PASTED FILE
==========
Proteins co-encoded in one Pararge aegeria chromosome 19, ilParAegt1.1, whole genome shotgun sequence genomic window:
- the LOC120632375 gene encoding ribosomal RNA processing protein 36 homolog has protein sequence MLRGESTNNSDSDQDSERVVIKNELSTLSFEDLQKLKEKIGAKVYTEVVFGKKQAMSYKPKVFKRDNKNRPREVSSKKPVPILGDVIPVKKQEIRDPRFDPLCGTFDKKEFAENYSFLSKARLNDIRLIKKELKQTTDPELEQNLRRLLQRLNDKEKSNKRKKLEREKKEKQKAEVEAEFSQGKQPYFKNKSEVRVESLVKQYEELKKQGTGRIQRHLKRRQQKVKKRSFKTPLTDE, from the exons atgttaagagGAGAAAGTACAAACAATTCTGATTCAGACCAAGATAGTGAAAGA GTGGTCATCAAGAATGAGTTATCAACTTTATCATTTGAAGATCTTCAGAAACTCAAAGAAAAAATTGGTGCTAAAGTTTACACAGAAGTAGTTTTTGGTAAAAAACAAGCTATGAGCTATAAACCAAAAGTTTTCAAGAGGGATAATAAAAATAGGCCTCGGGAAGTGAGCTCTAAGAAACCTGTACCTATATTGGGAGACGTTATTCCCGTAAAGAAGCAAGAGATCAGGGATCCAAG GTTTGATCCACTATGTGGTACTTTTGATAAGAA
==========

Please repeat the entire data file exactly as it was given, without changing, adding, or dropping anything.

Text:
Proteins co-encoded in one Pararge aegeria chromosome 19, ilParAegt1.1, whole genome shotgun sequence genomic window:
- the LOC120632375 gene encoding ribosomal RNA processing protein 36 homolog has protein sequence MLRGESTNNSDSDQDSERVVIKNELSTLSFEDLQKLKEKIGAKVYTEVVFGKKQAMSYKPKVFKRDNKNRPREVSSKKPVPILGDVIPVKKQEIRDPRFDPLCGTFDKKEFAENYSFLSKARLNDIRLIKKELKQTTDPELEQNLRRLLQRLNDKEKSNKRKKLEREKKEKQKAEVEAEFSQGKQPYFKNKSEVRVESLVKQYEELKKQGTGRIQRHLKRRQQKVKKRSFKTPLTDE, from the exons atgttaagagGAGAAAGTACAAACAATTCTGATTCAGACCAAGATAGTGAAAGA GTGGTCATCAAGAATGAGTTATCAACTTTATCATTTGAAGATCTTCAGAAACTCAAAGAAAAAATTGGTGCTAAAGTTTACACAGAAGTAGTTTTTGGTAAAAAACAAGCTATGAGCTATAAACCAAAAGTTTTCAAGAGGGATAATAAAAATAGGCCTCGGGAAGTGAGCTCTAAGAAACCTGTACCTATATTGGGAGACGTTATTCCCGTAAAGAAGCAAGAGATCAGGGATCCAAG GTTTGATCCACTATGTGGTACTTTTGATAAGAA